The prevalence of obesity has seen a global increase in the past decades, escalating to one of the major epidemiological challenges today. Global economic growth has caused changes in dietary and physical activity patterns fueling obesity across age, gender, and income groups. The implications are many, as obesity has been associated with numerous serious health conditions, ultimately affecting morbidity and mortality. There is a growing recognition of the risk a high body mass index confers on the development and outcome of several malignancies, including pancreatic cancer. Pancreatic cancer is a highly lethal disease with exceptionally poor outcome, with incidences rising worldwide. Due to vague symptoms and no screening recommendations, a vast majority of patients are diagnosed at late stages, with already advanced disease and no opportunity for surgical intervention. Obesity mediates risk for pancreatic cancer through insufficiently understood mechanisms, possibly including inflammation and hormonal misbalance. As excess abdominal adiposity is among the few modifiable risk factors for pancreatic cancer onset, enduring weight loss could manifest an effective preventive measure. Lifestyle modifications on a population level aimed to reduce obesity could also scale down the grim pancreatic cancer rates. In cases when these measures alone are insufficiently effective, bariatric surgery can be an advantageous alternative. Extremely obese patients exhibit many health benefits following bariatric surgery along with weight loss, consequently reducing the chances of pancreatic cancer, especially if additionally adopting healthy lifestyle habits.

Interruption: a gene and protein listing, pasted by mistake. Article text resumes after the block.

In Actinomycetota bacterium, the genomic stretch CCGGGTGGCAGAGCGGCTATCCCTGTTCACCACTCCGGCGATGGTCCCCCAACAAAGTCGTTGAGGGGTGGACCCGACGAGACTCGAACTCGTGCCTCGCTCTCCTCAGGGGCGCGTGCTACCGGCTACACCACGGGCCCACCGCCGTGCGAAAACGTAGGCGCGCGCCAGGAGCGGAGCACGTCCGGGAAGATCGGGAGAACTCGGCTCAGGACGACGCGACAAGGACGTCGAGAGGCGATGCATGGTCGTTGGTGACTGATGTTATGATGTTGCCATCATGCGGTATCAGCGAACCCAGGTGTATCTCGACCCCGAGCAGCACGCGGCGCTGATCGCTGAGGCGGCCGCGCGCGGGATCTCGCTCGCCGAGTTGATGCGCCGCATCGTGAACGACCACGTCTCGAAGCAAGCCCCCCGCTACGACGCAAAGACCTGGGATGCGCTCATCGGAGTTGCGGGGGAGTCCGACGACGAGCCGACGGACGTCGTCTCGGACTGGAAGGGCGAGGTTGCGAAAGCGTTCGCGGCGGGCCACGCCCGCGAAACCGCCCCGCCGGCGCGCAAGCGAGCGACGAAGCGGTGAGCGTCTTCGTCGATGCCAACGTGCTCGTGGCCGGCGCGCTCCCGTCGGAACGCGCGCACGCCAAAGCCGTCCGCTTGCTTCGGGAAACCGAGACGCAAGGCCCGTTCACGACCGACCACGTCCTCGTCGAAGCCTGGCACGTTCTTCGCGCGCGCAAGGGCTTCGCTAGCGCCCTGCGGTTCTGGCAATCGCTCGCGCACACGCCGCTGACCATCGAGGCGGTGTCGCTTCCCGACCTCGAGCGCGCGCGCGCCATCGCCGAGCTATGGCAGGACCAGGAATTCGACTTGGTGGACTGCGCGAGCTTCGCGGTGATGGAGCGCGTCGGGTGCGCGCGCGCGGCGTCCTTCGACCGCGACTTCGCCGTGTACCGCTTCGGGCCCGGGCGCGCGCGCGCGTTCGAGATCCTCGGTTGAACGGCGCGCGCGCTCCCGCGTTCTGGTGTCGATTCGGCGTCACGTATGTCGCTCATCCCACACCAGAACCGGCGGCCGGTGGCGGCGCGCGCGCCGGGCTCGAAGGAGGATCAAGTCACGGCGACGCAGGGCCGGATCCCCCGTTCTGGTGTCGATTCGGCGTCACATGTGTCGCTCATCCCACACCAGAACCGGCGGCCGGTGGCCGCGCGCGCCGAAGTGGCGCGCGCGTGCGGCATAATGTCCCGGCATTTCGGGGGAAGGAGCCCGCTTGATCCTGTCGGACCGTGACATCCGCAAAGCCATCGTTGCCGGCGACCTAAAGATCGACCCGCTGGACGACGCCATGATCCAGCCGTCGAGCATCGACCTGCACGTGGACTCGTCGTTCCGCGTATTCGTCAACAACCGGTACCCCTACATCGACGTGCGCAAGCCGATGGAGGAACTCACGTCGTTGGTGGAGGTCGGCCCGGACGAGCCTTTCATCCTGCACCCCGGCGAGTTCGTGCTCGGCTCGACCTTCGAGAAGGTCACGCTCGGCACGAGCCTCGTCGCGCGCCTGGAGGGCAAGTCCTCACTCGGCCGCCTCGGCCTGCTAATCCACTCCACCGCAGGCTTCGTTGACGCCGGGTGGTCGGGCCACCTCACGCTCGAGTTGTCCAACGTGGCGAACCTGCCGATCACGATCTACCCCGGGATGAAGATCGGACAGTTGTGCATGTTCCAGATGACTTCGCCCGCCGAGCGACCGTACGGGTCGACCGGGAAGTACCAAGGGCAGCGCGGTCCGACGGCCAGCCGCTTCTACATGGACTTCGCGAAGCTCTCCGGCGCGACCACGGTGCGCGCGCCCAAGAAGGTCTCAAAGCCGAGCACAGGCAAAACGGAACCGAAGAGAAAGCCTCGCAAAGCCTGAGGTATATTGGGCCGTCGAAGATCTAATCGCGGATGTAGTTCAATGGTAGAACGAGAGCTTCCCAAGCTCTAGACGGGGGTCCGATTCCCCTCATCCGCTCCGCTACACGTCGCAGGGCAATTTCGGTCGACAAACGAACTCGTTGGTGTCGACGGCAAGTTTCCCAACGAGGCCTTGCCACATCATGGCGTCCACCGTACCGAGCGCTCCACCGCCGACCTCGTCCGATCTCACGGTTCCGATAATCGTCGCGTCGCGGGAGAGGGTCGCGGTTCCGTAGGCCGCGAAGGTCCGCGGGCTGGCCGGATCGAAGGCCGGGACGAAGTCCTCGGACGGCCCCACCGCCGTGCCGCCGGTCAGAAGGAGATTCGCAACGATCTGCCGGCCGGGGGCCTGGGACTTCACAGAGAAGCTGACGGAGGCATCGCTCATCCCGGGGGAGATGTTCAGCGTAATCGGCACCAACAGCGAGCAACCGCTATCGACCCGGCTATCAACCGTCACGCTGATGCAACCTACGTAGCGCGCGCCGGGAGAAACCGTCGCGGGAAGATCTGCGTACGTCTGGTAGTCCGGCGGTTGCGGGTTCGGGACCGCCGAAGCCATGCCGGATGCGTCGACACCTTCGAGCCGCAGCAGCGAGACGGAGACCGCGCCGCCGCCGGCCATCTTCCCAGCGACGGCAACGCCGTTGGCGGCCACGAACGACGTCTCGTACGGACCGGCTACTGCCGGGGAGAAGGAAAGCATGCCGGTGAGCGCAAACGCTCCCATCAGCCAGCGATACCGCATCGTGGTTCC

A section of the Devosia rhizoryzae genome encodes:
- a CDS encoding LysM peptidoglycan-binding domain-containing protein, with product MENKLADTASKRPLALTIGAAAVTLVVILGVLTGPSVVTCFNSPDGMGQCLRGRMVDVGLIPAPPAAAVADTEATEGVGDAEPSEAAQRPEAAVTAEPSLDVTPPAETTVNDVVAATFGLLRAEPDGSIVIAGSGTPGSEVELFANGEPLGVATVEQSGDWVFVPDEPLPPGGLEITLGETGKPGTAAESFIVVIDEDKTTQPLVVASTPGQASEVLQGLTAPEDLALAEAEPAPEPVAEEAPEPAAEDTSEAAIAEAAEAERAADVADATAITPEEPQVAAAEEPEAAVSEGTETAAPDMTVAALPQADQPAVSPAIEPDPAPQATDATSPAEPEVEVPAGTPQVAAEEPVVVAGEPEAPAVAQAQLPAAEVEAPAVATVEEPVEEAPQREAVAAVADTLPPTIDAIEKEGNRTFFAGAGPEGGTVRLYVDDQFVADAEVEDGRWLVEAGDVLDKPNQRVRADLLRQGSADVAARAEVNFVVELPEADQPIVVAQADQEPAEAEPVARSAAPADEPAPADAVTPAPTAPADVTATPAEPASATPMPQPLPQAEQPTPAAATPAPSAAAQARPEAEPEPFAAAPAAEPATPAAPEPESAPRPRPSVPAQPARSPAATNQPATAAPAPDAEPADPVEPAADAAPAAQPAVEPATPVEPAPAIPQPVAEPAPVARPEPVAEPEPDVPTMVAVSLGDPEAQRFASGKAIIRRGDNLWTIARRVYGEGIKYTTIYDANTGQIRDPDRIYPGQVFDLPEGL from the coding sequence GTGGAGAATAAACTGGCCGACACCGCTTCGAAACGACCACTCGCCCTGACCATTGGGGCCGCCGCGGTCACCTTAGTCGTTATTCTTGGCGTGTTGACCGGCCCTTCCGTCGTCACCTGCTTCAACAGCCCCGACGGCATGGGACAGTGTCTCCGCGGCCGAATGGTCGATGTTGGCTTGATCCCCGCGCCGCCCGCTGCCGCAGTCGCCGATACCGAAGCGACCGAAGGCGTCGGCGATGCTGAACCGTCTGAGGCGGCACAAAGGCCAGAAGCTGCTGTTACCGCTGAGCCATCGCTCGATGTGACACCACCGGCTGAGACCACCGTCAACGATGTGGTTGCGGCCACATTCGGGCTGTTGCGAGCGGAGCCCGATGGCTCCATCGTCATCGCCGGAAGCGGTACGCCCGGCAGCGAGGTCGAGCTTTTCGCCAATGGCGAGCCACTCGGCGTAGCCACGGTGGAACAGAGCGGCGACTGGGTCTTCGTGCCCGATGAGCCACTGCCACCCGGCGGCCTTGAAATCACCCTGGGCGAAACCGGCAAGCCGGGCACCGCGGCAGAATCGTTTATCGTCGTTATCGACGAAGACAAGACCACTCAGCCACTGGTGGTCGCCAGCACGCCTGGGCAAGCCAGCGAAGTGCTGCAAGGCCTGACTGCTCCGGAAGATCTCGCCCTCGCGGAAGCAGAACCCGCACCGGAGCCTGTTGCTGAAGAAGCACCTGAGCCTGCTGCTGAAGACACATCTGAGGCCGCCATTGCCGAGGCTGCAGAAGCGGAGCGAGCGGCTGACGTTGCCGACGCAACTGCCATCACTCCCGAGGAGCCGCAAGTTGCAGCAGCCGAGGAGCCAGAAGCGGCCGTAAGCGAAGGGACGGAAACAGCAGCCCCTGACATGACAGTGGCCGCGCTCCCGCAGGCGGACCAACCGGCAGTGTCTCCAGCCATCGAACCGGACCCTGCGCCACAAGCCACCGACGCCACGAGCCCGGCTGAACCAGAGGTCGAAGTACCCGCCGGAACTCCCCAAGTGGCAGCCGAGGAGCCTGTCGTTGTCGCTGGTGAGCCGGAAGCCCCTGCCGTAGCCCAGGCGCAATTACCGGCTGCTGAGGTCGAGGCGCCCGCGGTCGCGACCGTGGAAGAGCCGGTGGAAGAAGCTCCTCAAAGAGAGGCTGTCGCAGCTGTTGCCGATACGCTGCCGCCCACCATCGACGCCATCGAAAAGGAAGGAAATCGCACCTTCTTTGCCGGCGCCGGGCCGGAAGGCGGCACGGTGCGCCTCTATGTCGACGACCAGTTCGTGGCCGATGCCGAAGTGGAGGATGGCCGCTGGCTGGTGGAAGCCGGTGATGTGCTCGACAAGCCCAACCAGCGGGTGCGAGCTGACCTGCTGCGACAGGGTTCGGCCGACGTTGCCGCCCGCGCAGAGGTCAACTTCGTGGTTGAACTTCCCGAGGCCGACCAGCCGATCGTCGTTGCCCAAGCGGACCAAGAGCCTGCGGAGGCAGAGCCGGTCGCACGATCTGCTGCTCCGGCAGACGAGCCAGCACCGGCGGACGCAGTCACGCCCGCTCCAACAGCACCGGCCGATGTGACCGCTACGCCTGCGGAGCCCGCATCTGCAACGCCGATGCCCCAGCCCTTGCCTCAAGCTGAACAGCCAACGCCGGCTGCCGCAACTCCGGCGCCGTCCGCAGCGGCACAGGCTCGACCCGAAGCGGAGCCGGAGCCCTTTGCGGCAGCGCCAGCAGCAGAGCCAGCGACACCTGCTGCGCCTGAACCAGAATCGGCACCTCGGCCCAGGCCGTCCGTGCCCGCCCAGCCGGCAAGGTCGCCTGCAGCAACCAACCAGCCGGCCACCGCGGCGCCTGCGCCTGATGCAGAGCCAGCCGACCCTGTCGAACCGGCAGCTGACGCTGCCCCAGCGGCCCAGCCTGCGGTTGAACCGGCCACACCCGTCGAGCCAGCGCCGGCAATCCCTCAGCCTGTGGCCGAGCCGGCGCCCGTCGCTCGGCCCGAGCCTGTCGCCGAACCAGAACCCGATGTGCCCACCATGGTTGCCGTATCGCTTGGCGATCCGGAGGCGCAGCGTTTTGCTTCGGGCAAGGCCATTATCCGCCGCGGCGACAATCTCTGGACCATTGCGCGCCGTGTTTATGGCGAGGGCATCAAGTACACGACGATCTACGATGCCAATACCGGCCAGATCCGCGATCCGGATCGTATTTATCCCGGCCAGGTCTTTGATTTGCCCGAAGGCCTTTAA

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Rawla, P., Thandra, K. & Sunkara, T. Pancreatic cancer and obesity: epidemiology, mechanism, and preventive strategies. Clin J Gastroenterol 12, 285–291 (2019). https://doi.org/10.1007/s12328-019-00953-3
- Pancreatic cancer
- Weight loss
- Bariatric surgery